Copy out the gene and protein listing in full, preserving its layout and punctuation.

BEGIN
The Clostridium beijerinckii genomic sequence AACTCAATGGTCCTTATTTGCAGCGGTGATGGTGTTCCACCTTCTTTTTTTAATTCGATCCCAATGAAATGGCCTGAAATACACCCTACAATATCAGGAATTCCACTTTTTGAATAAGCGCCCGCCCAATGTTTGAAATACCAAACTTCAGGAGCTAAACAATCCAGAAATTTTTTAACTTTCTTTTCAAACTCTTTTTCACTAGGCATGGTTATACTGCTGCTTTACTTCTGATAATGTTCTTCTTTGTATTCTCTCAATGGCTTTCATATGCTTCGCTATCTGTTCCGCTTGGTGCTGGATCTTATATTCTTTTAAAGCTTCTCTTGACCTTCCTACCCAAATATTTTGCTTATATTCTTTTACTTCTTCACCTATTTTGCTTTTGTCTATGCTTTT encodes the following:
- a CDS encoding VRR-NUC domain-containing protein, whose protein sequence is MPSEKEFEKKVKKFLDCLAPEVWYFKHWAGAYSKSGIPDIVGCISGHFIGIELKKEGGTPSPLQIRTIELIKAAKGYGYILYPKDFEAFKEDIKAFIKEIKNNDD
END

The Clostridium beijerinckii genomic sequence AACTCAATGGTCCTTATTTGCAGCGGTGATGGTGTTCCACCTTCTTTTTTTAATTCGATCCCAATGAAATGGCCTGAAATACACCCTACAATATCAGGAATTCCACTTTTTGAATAAGCGCCCGCCCAATGTTTGAAATACCAAACTTCAGGAGCTAAACAATCCAGAAATTTTTTAACTTTCTTTTCAAACTCTTTTTCACTAGGCATGGTTATACTGCTGCTTTACTTCTGATAATGTTCTTCTTTGTATTCTCTCAATGGCTTTCATATGCTTCGCTATCTGTTCCGCTTGGTGCTGGATCTTATATTCTTTTAAAGCTTCTCTTGACCTTCCTACCCAAATATTTTGCTTATATTCTTTTACTTCTTCACCTATTTTGCTTTTGTCTATGCTTTT encodes the following:
- a CDS encoding VRR-NUC domain-containing protein, whose protein sequence is MPSEKEFEKKVKKFLDCLAPEVWYFKHWAGAYSKSGIPDIVGCISGHFIGIELKKEGGTPSPLQIRTIELIKAAKGYGYILYPKDFEAFKEDIKAFIKEIKNNDD